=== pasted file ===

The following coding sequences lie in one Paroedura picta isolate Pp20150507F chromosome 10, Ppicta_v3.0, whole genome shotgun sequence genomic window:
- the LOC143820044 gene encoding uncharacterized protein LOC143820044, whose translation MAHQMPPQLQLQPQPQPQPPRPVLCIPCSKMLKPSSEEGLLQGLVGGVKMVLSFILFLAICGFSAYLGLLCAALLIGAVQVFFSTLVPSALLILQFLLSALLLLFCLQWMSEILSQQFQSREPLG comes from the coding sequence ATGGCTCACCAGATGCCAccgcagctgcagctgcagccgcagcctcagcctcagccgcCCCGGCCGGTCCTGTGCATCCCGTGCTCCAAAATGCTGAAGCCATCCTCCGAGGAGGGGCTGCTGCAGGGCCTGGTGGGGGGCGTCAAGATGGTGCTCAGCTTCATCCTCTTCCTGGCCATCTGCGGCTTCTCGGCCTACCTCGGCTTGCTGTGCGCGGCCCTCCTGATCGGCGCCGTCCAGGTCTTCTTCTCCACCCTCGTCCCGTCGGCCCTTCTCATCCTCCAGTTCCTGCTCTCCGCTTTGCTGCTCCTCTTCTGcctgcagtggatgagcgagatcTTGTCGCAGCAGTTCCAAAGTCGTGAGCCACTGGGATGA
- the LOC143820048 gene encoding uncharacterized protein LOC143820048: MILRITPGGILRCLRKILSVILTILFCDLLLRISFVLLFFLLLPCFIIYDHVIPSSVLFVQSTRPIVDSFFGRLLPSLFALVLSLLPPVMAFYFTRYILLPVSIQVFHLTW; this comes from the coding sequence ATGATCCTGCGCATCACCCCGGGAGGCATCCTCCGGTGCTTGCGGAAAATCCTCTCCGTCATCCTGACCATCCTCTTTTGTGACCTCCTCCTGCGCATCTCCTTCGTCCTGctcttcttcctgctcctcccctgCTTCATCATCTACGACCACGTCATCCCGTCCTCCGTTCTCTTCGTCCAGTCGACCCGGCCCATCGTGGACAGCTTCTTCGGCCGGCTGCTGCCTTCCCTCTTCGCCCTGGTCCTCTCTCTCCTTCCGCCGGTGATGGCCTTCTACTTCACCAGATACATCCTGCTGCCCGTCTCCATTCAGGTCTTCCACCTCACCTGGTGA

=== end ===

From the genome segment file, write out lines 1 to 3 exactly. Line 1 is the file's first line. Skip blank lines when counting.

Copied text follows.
The following coding sequences lie in one Paroedura picta isolate Pp20150507F chromosome 10, Ppicta_v3.0, whole genome shotgun sequence genomic window:
- the LOC143820044 gene encoding uncharacterized protein LOC143820044, whose translation MAHQMPPQLQLQPQPQPQPPRPVLCIPCSKMLKPSSEEGLLQGLVGGVKMVLSFILFLAICGFSAYLGLLCAALLIGAVQVFFSTLVPSALLILQFLLSALLLLFCLQWMSEILSQQFQSREPLG comes from the coding sequence ATGGCTCACCAGATGCCAccgcagctgcagctgcagccgcagcctcagcctcagccgcCCCGGCCGGTCCTGTGCATCCCGTGCTCCAAAATGCTGAAGCCATCCTCCGAGGAGGGGCTGCTGCAGGGCCTGGTGGGGGGCGTCAAGATGGTGCTCAGCTTCATCCTCTTCCTGGCCATCTGCGGCTTCTCGGCCTACCTCGGCTTGCTGTGCGCGGCCCTCCTGATCGGCGCCGTCCAGGTCTTCTTCTCCACCCTCGTCCCGTCGGCCCTTCTCATCCTCCAGTTCCTGCTCTCCGCTTTGCTGCTCCTCTTCTGcctgcagtggatgagcgagatcTTGTCGCAGCAGTTCCAAAGTCGTGAGCCACTGGGATGA
- the LOC143820048 gene encoding uncharacterized protein LOC143820048: MILRITPGGILRCLRKILSVILTILFCDLLLRISFVLLFFLLLPCFIIYDHVIPSSVLFVQSTRPIVDSFFGRLLPSLFALVLSLLPPVMAFYFTRYILLPVSIQVFHLTW; this comes from the coding sequence ATGATCCTGCGCATCACCCCGGGAGGCATCCTCCGGTGCTTGCGGAAAATCCTCTCCGTCATCCTGACCATCCTCTTTTGTGACCTCCTCCTGCGCATCTCCTTCGTCCTGctcttcttcctgctcctcccctgCTTCATCATCTACGACCACGTCATCCCGTCCTCCGTTCTCTTCGTCCAGTCGACCCGGCCCATCGTGGACAGCTTCTTCGGCCGGCTGCTGCCTTCCCTCTTCGCCCTGGTCCTCTCTCTCCTTCCGCCGGTGATGGCCTTCTACTTCACCAGATACATCCTGCTGCCCGTCTCCATTCAGGTCTTCCACCTCACCTGGTGA